Infinity 610A doesnt seem to have enough power as it did
First of all Nice ear drivers I also have a pair great for mixing at home or in small venues,, ,,My question is My 610 doesnt seem to have the ame amount of power as it did when I first had it hooked up , It seriously would rump any thing I put on it. It set in the trunk for a while lying dorment, and Im pretty sure I had the speaker wires just laying there on the carpet, carelessly i know,, but its possible onthe could of always been
arckn each other , Just one set was hooked up , (2 channel) but the wire was just laying there. I know its very possible that the - + could have been touching for a very long time. I know its Not my cables or anything else because my other amp works fine, also tryied the 610 in another car and still has the same problem ,,, Let me know what you think,, ,,,,,,Late
- If you need clarification, ask it in the comment box above.
- Better answers use proper spelling and grammar.
- Provide details, support with references or personal experience.
Tell us some more! Your answer needs to include more details to help people.You can't post answers that contain an email address.Please enter a valid email address.The email address entered is already associated to an account.Login to postPlease use English characters only.
Tip: The max point reward for answering a question is 15.
kappas are 2ohm. You are running that amp at 2ohms stereo on front and rear channels. That is a nice amp, but it is a thirsty one. If you have a sub amp as well, then you are not supplying your amps with enough power. drop down to 0 gauge and see if it heats up anymore. Also, try going high pass if you have subs. If you don't have subs. You need to run 4 gauge and make sure you have a great ground.
Your subs will share the amp output. And if you are not careful, you'll end up blowing them. The amp puts out 1300 watts RMS at 2ohms, the subs have an RMS power range of from 75-350 watts, and you'll be driving them with 650 watts each. A better power match would be to series the subs to present an 8ohm final load. This will reduce the output power to a level the subs can handle. Or you could buy 2 more 12.1's and connect them series-parallel for a 4ohm load and each sub would still be getting 325 watts RMS, just about the maximum they are rated to handle.
Hope this helps.
Yes if your wires are to small they dont supply enough power to the amp and it will shut down..Also the ground..Check all connections for tightness and that none of the wires are touching or grounding out...Hope this helps you and have a great day
trying to draw to much power off the amp, i would say it isnt big enough for the subs you have or the wire (power) for the amp is way to small. car audio has specific requirements exact specs on all of it will make a big difference in the help we can give.
Not sure if it's what was meant by previous poster. But if you're just driving the two subs off the 4 ch, and no other speakers, your best bet is to run pairs of bridged channels, ie use the 4 ch as a more powerful 2 ch amp. Then independently run one sub on each of these paired channels.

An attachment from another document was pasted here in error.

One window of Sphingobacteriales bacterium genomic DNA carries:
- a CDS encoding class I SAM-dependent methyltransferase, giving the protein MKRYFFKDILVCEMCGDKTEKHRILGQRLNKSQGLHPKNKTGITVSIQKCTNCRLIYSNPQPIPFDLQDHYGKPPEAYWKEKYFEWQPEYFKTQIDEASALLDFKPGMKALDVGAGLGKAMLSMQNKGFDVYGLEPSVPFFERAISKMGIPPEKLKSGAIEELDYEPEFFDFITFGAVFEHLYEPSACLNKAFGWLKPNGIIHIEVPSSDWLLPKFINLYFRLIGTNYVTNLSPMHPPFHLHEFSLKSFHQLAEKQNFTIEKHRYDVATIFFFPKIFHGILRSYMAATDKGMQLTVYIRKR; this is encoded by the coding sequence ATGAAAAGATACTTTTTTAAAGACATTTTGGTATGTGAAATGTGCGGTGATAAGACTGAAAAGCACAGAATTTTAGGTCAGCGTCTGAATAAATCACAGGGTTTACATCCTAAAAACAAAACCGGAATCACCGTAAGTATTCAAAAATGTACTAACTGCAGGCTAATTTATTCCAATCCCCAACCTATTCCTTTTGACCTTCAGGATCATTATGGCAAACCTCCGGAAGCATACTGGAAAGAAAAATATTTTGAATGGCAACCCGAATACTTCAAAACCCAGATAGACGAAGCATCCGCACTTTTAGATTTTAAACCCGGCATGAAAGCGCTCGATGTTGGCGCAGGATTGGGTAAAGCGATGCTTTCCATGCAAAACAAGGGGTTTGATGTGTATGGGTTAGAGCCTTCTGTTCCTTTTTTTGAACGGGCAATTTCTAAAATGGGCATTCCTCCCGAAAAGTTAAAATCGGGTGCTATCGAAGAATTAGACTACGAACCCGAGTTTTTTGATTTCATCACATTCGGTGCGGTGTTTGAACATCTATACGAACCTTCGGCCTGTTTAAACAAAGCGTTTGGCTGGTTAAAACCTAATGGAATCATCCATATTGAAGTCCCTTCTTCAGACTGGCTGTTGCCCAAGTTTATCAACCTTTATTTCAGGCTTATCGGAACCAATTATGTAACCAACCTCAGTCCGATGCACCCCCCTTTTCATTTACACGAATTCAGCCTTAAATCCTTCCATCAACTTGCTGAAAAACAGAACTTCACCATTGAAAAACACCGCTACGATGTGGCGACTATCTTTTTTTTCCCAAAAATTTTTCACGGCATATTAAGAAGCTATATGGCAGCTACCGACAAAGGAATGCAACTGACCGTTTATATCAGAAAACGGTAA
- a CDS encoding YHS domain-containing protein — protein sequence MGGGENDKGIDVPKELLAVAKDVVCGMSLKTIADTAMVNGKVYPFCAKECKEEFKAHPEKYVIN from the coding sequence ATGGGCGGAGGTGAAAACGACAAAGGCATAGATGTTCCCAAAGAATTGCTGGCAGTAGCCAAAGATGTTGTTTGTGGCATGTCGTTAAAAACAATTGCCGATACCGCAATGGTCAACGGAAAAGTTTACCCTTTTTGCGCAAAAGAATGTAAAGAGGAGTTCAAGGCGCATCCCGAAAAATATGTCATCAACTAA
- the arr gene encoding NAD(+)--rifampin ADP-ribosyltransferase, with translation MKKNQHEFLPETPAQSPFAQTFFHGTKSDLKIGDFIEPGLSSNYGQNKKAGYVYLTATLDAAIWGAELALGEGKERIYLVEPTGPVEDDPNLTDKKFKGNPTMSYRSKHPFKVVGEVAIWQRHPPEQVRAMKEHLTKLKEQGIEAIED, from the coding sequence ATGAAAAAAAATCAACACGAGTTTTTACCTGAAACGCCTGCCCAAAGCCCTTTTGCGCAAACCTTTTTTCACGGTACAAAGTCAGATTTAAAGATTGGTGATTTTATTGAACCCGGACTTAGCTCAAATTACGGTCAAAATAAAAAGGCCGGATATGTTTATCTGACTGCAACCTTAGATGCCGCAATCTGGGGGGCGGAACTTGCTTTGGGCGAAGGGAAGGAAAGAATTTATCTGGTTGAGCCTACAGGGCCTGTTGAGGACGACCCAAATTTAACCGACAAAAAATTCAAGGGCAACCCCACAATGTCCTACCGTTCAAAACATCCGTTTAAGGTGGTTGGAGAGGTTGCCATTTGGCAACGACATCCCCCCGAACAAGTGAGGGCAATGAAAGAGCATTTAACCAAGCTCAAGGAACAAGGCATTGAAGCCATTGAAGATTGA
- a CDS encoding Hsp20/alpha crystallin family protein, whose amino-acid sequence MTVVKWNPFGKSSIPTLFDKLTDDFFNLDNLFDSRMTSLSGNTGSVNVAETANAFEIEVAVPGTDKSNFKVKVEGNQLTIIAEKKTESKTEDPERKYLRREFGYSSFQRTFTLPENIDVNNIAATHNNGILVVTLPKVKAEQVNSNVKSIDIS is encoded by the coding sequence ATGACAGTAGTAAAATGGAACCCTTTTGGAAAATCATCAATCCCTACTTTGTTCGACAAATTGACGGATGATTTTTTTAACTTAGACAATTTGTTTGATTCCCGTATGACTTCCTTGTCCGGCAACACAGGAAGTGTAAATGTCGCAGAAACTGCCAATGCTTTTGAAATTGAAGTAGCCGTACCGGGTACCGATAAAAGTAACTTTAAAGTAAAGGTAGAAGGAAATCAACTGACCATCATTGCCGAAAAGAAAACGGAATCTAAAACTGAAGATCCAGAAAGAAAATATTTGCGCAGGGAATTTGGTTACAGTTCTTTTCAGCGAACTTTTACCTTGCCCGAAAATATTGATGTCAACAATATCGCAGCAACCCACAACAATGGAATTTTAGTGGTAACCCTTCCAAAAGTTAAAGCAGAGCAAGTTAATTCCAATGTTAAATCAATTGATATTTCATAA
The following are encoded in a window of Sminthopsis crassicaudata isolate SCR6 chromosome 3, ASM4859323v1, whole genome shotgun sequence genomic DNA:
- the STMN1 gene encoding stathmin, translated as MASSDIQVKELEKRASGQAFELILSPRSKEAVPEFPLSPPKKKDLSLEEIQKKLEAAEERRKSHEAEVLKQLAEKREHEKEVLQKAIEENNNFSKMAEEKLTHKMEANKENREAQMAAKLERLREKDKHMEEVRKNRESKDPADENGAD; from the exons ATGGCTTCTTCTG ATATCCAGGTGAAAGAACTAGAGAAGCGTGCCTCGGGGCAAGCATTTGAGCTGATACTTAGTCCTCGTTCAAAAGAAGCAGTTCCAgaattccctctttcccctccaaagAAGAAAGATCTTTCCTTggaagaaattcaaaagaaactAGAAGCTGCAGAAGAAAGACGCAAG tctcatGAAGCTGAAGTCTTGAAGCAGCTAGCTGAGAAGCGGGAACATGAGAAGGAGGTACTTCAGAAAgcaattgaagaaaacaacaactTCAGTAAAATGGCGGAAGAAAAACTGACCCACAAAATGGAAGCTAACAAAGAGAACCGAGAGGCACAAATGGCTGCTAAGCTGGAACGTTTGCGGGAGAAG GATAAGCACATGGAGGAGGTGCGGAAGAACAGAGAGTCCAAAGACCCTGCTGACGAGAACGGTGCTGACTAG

If you bridge all 4 channels (not sure if this is an option on this amp), and then run your subs in series, you will likely lose out compared to the peak power you could be seeing with two independently paired channels.
The easiest thing to test is to try swapping the connections of the front component speakers at the amp connections. If the problem follows the speakers, the issue is probably with the speakers. I would triple check (again) the speaker wire connections. It's also possible the crossover for the driver side component speakers has an issue (thus why the tweeter worked for a while).
If the problem stays on the drivers side, the issue is probably with that channel on the amp. Triple check the RCA connections for that channel.
It's much easier to test other speakers on an amp channel versus trying to check it with a meter.
If the driver's door is "abused" often, my initial thought is the wiring at the speaker or the wiring in the speaker (to voice coil, within the crossover, etc) is the most likely culprit.
In all reality, that amp is probably a bit small for those two subs. To maximize the power from the amp to the subs, make sure:
The dual voice coils of each sub are in parallel (+'s together, -'s together). This makes each sub 2 ohms.
Connect the subs in series (+ to -). This makes the combination of subs together 4 ohms.
Bridge the 2 channels of the amp to the subs in series (see above).
This will put somewhere between 150-200W to each sub.
Keep in mind, though, that depending on the music type and location in the vehicle, the type and size of the sub box is going to make almost as much difference as how much power is on the subs. Sealed boxes are usually small and have a nice flat response, but tend to need more power to sound louder. Ported and bandpass boxes are larger and aren't as flat of a response, but have nice loud peak at a certain frequency.
this problem sound like you have too low of power going to your amp, test your battery and make sure its putting out enough power for at least the mininum amount of power that your amp requires, you can find that information in your manual or sometimes they post it on the amp itself. i hope this info helps